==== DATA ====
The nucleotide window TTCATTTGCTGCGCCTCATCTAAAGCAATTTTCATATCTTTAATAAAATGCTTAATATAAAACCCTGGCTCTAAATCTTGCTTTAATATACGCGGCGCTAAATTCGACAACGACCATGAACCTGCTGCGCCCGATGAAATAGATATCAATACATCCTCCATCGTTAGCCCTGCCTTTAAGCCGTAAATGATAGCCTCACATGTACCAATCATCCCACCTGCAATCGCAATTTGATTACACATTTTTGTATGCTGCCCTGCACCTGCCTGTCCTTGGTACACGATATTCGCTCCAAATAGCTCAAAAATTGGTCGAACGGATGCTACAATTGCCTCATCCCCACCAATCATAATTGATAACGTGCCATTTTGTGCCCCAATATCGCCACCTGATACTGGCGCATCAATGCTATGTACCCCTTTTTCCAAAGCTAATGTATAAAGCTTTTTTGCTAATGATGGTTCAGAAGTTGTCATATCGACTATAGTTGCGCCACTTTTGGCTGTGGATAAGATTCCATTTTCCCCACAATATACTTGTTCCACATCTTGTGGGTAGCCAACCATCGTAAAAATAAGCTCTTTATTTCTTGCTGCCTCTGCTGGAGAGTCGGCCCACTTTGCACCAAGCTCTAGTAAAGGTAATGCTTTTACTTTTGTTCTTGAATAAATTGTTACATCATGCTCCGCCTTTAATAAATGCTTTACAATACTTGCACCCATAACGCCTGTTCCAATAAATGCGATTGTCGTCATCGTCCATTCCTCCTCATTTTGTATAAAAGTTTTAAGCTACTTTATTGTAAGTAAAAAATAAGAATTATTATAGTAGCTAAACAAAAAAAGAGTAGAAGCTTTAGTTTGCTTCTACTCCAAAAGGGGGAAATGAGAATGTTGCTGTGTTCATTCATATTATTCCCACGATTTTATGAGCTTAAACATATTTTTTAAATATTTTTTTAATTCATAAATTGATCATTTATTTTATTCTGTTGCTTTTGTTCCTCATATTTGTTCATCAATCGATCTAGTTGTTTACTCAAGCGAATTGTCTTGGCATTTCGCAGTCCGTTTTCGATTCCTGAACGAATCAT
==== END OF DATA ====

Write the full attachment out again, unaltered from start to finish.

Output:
The nucleotide window TTCATTTGCTGCGCCTCATCTAAAGCAATTTTCATATCTTTAATAAAATGCTTAATATAAAACCCTGGCTCTAAATCTTGCTTTAATATACGCGGCGCTAAATTCGACAACGACCATGAACCTGCTGCGCCCGATGAAATAGATATCAATACATCCTCCATCGTTAGCCCTGCCTTTAAGCCGTAAATGATAGCCTCACATGTACCAATCATCCCACCTGCAATCGCAATTTGATTACACATTTTTGTATGCTGCCCTGCACCTGCCTGTCCTTGGTACACGATATTCGCTCCAAATAGCTCAAAAATTGGTCGAACGGATGCTACAATTGCCTCATCCCCACCAATCATAATTGATAACGTGCCATTTTGTGCCCCAATATCGCCACCTGATACTGGCGCATCAATGCTATGTACCCCTTTTTCCAAAGCTAATGTATAAAGCTTTTTTGCTAATGATGGTTCAGAAGTTGTCATATCGACTATAGTTGCGCCACTTTTGGCTGTGGATAAGATTCCATTTTCCCCACAATATACTTGTTCCACATCTTGTGGGTAGCCAACCATCGTAAAAATAAGCTCTTTATTTCTTGCTGCCTCTGCTGGAGAGTCGGCCCACTTTGCACCAAGCTCTAGTAAAGGTAATGCTTTTACTTTTGTTCTTGAATAAATTGTTACATCATGCTCCGCCTTTAATAAATGCTTTACAATACTTGCACCCATAACGCCTGTTCCAATAAATGCGATTGTCGTCATCGTCCATTCCTCCTCATTTTGTATAAAAGTTTTAAGCTACTTTATTGTAAGTAAAAAATAAGAATTATTATAGTAGCTAAACAAAAAAAGAGTAGAAGCTTTAGTTTGCTTCTACTCCAAAAGGGGGAAATGAGAATGTTGCTGTGTTCATTCATATTATTCCCACGATTTTATGAGCTTAAACATATTTTTTAAATATTTTTTTAATTCATAAATTGATCATTTATTTTATTCTGTTGCTTTTGTTCCTCATATTTGTTCATCAATCGATCTAGTTGTTTACTCAAGCGAATTGTCTTGGCATTTCGCAGTCCGTTTTCGATTCCTGAACGAATCAT